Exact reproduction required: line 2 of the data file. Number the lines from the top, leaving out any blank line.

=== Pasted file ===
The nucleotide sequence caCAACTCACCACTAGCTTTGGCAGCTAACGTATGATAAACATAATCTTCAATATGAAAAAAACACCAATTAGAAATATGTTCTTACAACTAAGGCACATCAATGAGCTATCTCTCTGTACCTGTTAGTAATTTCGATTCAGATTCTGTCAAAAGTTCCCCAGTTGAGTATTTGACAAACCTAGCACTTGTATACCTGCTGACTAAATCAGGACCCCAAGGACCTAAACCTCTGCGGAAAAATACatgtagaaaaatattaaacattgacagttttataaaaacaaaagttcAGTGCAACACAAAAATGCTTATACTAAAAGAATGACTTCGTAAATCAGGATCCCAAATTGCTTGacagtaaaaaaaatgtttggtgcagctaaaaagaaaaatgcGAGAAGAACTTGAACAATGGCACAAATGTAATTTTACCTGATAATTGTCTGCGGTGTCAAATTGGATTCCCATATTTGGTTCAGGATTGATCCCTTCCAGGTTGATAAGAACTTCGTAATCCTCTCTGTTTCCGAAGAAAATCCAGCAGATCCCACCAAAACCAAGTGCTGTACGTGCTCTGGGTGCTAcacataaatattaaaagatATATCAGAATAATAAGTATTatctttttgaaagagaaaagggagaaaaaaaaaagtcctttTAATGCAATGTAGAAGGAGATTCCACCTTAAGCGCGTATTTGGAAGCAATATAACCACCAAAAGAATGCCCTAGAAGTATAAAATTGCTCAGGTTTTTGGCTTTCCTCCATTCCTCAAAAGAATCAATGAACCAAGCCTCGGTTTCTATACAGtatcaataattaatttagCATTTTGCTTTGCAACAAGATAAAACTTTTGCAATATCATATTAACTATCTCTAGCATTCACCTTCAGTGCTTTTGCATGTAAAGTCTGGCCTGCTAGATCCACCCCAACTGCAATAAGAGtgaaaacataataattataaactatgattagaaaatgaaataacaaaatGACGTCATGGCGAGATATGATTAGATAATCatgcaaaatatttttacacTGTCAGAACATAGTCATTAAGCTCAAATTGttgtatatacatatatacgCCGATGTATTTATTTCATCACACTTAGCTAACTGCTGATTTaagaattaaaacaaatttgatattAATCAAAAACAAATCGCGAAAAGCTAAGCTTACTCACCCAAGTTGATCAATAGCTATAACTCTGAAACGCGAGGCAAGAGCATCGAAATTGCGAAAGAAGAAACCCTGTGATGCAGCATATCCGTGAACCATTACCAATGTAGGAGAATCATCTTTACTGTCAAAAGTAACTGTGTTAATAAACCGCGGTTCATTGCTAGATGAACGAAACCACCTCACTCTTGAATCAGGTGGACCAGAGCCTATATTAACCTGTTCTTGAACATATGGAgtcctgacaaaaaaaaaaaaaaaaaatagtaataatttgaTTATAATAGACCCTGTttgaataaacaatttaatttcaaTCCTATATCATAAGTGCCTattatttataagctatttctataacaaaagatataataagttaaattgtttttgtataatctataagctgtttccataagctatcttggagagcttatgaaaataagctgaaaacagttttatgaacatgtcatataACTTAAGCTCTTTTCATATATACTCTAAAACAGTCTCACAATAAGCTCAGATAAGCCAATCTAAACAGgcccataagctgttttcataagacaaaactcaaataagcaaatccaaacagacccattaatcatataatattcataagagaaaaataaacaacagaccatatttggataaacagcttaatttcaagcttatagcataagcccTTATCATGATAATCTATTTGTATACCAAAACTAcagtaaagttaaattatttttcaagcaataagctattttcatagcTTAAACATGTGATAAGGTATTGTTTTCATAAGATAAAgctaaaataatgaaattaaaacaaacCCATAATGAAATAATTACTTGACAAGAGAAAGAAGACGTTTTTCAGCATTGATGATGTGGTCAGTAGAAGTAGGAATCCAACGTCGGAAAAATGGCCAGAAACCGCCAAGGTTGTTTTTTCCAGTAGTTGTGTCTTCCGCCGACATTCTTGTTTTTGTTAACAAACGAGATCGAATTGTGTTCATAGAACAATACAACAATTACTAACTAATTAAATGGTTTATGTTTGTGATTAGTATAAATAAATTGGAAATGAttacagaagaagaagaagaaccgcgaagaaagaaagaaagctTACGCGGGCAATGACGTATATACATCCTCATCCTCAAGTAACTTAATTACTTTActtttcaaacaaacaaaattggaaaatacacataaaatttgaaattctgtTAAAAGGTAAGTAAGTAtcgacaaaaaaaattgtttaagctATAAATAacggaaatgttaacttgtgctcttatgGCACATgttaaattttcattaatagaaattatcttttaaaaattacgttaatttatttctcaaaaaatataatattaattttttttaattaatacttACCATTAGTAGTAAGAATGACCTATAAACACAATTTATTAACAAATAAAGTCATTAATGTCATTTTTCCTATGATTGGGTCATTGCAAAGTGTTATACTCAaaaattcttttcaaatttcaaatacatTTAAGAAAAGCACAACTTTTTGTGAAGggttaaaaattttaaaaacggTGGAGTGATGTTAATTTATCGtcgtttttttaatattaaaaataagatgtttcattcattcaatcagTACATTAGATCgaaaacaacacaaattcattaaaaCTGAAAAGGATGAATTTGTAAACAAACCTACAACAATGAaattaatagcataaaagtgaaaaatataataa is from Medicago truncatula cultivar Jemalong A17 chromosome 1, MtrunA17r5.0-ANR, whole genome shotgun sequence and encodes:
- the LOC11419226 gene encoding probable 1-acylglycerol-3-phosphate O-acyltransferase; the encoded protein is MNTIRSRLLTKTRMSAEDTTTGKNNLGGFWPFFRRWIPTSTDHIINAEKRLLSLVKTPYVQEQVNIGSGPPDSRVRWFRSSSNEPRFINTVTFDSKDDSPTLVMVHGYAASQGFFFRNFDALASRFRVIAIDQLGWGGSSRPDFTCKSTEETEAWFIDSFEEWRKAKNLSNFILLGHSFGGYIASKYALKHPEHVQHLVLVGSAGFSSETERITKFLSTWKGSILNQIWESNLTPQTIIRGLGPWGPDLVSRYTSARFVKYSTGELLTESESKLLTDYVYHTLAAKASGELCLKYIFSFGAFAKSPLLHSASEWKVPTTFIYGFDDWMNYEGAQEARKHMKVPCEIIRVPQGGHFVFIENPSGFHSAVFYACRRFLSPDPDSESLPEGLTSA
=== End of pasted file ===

- the LOC11419226 gene encoding probable 1-acylglycerol-3-phosphate O-acyltransferase; the encoded protein is MNTIRSRLLTKTRMSAEDTTTGKNNLGGFWPFFRRWIPTSTDHIINAEKRLLSLVKTPYVQEQVNIGSGPPDSRVRWFRSSSNEPRFINTVTFDSKDDSPTLVMVHGYAASQGFFFRNFDALASRFRVIAIDQLGWGGSSRPDFTCKSTEETEAWFIDSFEEWRKAKNLSNFILLGHSFGGYIASKYALKHPEHVQHLVLVGSAGFSSETERITKFLSTWKGSILNQIWESNLTPQTIIRGLGPWGPDLVSRYTSARFVKYSTGELLTESESKLLTDYVYHTLAAKASGELCLKYIFSFGAFAKSPLLHSASEWKVPTTFIYGFDDWMNYEGAQEARKHMKVPCEIIRVPQGGHFVFIENPSGFHSAVFYACRRFLSPDPDSESLPEGLTSA